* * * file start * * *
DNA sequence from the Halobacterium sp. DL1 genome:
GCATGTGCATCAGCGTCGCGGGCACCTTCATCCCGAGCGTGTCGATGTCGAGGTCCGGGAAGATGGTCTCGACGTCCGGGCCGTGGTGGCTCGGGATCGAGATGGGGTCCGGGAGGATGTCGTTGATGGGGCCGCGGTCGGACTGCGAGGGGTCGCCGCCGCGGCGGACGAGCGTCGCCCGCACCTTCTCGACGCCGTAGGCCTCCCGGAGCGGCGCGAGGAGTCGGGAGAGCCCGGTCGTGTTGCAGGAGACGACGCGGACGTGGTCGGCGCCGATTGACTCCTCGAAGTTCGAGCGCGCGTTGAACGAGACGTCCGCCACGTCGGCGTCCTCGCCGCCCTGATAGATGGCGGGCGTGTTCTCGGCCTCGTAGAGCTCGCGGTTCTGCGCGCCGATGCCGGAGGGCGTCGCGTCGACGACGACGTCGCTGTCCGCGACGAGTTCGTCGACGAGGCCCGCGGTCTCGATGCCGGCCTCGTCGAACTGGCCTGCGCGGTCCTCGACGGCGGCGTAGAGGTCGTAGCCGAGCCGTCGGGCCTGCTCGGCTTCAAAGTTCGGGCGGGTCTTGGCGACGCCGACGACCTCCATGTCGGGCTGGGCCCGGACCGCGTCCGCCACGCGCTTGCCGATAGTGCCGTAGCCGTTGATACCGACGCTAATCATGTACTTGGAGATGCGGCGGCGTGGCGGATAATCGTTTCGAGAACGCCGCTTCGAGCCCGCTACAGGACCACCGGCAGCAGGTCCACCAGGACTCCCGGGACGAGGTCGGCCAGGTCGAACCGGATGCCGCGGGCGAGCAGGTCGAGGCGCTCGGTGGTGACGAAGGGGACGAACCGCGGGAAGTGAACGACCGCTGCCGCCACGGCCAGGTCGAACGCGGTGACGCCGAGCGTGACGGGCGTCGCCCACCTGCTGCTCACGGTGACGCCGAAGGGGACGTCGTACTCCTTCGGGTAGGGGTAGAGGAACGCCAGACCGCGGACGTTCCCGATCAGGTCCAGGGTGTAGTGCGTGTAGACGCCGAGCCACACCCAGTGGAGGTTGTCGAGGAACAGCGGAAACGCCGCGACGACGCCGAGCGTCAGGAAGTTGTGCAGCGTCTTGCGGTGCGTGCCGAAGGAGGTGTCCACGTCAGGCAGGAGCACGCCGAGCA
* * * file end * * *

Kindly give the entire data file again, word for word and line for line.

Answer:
DNA sequence from the Halobacterium sp. DL1 genome:
GCATGTGCATCAGCGTCGCGGGCACCTTCATCCCGAGCGTGTCGATGTCGAGGTCCGGGAAGATGGTCTCGACGTCCGGGCCGTGGTGGCTCGGGATCGAGATGGGGTCCGGGAGGATGTCGTTGATGGGGCCGCGGTCGGACTGCGAGGGGTCGCCGCCGCGGCGGACGAGCGTCGCCCGCACCTTCTCGACGCCGTAGGCCTCCCGGAGCGGCGCGAGGAGTCGGGAGAGCCCGGTCGTGTTGCAGGAGACGACGCGGACGTGGTCGGCGCCGATTGACTCCTCGAAGTTCGAGCGCGCGTTGAACGAGACGTCCGCCACGTCGGCGTCCTCGCCGCCCTGATAGATGGCGGGCGTGTTCTCGGCCTCGTAGAGCTCGCGGTTCTGCGCGCCGATGCCGGAGGGCGTCGCGTCGACGACGACGTCGCTGTCCGCGACGAGTTCGTCGACGAGGCCCGCGGTCTCGATGCCGGCCTCGTCGAACTGGCCTGCGCGGTCCTCGACGGCGGCGTAGAGGTCGTAGCCGAGCCGTCGGGCCTGCTCGGCTTCAAAGTTCGGGCGGGTCTTGGCGACGCCGACGACCTCCATGTCGGGCTGGGCCCGGACCGCGTCCGCCACGCGCTTGCCGATAGTGCCGTAGCCGTTGATACCGACGCTAATCATGTACTTGGAGATGCGGCGGCGTGGCGGATAATCGTTTCGAGAACGCCGCTTCGAGCCCGCTACAGGACCACCGGCAGCAGGTCCACCAGGACTCCCGGGACGAGGTCGGCCAGGTCGAACCGGATGCCGCGGGCGAGCAGGTCGAGGCGCTCGGTGGTGACGAAGGGGACGAACCGCGGGAAGTGAACGACCGCTGCCGCCACGGCCAGGTCGAACGCGGTGACGCCGAGCGTGACGGGCGTCGCCCACCTGCTGCTCACGGTGACGCCGAAGGGGACGTCGTACTCCTTCGGGTAGGGGTAGAGGAACGCCAGACCGCGGACGTTCCCGATCAGGTCCAGGGTGTAGTGCGTGTAGACGCCGAGCCACACCCAGTGGAGGTTGTCGAGGAACAGCGGAAACGCCGCGACGACGCCGAGCGTCAGGAAGTTGTGCAGCGTCTTGCGGTGCGTGCCGAAGGAGGTGTCCACGTCAGGCAGGAGCACGCCGAGCA